This report deals with noninvasive imaging of airway geometry based upon information contained in acoustic reflections measured at the mouth. Here we describe a new theoretical approach that enables development of a new miniaturized apparatus. Unlike the single-transducer systems used currently, this new strategy is based upon a two-transducer system that is a variant of that suggested originally by Shroeder (1967). We have developed, implemented, and tested computational algorithms necessary to reconstruct airway dimensions from acoustic reflection data using this two-transducer strategy.

Commentary by Dr. Valentin Fuster
J Biomech Eng. 1993;115(3):286-289. doi:10.1115/1.2895488.

Although vasomotor activity in small pulmonary vessels has been studied extensively in the past, using the concept of resistance to flow, information on the distensibility of these vessels is very sparse. In an attempt to reduce this deficit, we adapted a theoretical method developed for small systemic vessels, to estimate distensibility of pulmonary resistance vessels in experimental animals and man. Pressure-flow data from 11 dogs and 10 human subjects (5 control subjects and 5 patients with long-standing left heart failure) were used to calculate distensibility of small pulmonary vessels. The conductance, G, was calculated from these data as the ratio of blood flow to driving pressure. The slope of the relationship between the logarithm of G1/4 and the average distending pressure (ADP) provides a graphic picture of circumferential extensibility, E, defined as percent change in radius for an infinitesimal change in ADP. Results indicate that: (1) the value of E in dogs was 1.85 ± .40 mmHg−1 for the control state, which decreased to 1.45 ± .43 mmHg−1 during norepinephrine administration; however, the decrease in the value was not statistically significant (p = 0.53); (2) the value of E in control human subjects was 3.38 ± .47 mmHg−1 and the value of E in patients with left heart failure was −0.64 ± 0.39 mmHg−1 ; the difference was significant (P = .0001). Moreover, at a given ADP in the range of overlapping pressures, the “average” radius of small pulmonary vessels in patients with left heart failure was smaller than that in the control subjects; and (3) small pulmonary vessels were more distensible than both the small systemic vessels and the large pulmonary arteries.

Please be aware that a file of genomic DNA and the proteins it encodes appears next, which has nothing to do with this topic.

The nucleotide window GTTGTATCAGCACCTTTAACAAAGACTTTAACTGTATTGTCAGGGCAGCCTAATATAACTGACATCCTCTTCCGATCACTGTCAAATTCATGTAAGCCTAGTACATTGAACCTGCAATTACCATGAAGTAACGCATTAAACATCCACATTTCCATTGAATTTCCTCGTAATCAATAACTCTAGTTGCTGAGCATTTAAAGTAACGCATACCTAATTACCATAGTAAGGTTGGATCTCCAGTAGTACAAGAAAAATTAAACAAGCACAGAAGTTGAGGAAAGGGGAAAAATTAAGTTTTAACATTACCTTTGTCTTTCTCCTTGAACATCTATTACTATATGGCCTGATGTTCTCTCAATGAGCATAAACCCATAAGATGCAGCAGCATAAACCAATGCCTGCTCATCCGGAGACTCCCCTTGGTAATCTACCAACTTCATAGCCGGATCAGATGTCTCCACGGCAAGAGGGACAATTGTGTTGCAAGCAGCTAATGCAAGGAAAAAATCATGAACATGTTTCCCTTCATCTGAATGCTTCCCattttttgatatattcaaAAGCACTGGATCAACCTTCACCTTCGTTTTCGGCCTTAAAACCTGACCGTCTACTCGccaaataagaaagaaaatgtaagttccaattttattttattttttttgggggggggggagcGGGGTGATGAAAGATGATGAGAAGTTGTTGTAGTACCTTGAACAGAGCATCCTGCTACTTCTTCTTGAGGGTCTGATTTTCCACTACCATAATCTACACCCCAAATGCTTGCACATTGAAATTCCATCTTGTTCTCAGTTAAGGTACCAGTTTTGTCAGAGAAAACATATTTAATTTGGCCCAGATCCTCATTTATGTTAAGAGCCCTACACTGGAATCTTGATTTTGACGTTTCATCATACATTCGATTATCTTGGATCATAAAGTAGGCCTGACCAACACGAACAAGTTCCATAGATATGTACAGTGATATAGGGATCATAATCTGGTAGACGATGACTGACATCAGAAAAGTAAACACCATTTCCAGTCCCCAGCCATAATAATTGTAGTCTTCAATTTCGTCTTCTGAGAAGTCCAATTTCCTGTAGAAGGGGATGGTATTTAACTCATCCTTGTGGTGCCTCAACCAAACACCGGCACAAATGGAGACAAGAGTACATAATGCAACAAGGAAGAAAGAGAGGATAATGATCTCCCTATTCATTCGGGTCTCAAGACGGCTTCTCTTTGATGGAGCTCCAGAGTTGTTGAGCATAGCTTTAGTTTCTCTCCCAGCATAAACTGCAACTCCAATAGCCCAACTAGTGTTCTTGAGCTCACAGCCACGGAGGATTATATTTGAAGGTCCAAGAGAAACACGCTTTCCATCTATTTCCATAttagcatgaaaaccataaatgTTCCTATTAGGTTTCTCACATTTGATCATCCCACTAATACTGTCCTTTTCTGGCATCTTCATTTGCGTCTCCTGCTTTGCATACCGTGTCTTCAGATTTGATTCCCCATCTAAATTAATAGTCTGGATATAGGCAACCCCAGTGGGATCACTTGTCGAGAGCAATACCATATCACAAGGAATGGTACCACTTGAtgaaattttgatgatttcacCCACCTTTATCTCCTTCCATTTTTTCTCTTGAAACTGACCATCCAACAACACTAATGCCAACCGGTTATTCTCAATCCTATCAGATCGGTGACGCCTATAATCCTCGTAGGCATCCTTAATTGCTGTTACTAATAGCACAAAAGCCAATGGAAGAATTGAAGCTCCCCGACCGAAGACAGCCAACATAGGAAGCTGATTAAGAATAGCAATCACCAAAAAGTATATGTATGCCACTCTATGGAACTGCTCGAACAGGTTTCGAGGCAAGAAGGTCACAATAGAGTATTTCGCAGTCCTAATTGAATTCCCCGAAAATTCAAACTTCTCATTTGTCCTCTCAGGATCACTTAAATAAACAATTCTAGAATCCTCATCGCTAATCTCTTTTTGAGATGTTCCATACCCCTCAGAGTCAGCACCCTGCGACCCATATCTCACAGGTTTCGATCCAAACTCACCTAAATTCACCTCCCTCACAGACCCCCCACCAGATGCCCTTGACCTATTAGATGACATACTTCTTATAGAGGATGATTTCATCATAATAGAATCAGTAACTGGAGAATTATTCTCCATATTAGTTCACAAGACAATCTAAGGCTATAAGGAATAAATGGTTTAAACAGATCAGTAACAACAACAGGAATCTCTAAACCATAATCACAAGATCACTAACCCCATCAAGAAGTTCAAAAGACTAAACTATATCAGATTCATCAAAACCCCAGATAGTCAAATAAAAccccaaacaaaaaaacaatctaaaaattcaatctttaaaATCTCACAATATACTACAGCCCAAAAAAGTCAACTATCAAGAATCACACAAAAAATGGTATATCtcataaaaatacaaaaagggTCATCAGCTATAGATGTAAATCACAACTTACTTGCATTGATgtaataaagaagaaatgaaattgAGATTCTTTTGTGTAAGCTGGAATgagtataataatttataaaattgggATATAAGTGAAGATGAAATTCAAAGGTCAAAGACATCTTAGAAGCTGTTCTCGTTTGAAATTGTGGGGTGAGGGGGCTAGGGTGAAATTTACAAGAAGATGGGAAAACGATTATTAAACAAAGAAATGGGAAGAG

Commentary by Dr. Valentin Fuster
J Biomech Eng. 1993;115(3):290-298. doi:10.1115/1.2895489.

An experimental investigation was conducted in steady flow to examine the fluid dynamics performance of three prosthetic heart valves of 27 mm diameter: Starr-Edwards caged ball valve, Bjork-Shiley convexo-concave tilting disk valve, and St. Vincent tilting disk valve. It was found that the pressure loss across the St. Vincent valve is the least and is, in general, about 70 percent of that of the Starr-Edwards valve. The pressure recovery is completed about 4 diameters downstream. The velocity profiles for the ball valve reveal a large single reversed flow region behind the occluder while those for the tilting disks valves reveal two reversed flow regions immediately behind the occluders. Small regions of stasis are also found near the wall in the minor opening of Bjork-Shiley valve and in the major opening of St. Vincent valve. The maximum wall shear stresses of the three valves at a flow rate of 30 l/min are in the range 30–50 dyn/cm2 which can cause hemolysis of attached red blood cells. The corresponding maximum Reynolds normal stresses are in the range of 1600–3100 dyn/cm2 . The Reynolds normal stresses decay quickly and return approximately to the upstream undisturbed level at about 4 diameters downstream while the wall shear stresses decay at a slower rate. The maximum Reynolds normal stresses occur at about 1 diameter downstream while the maximum wall shear stress is at about 2 diameters downstream. In general, the St. Vincent valve has better performance. A method to compensate for refractive index variations and curvature effect of the sinus region of the aorta root using laser doppler anemometer measurements is also proposed.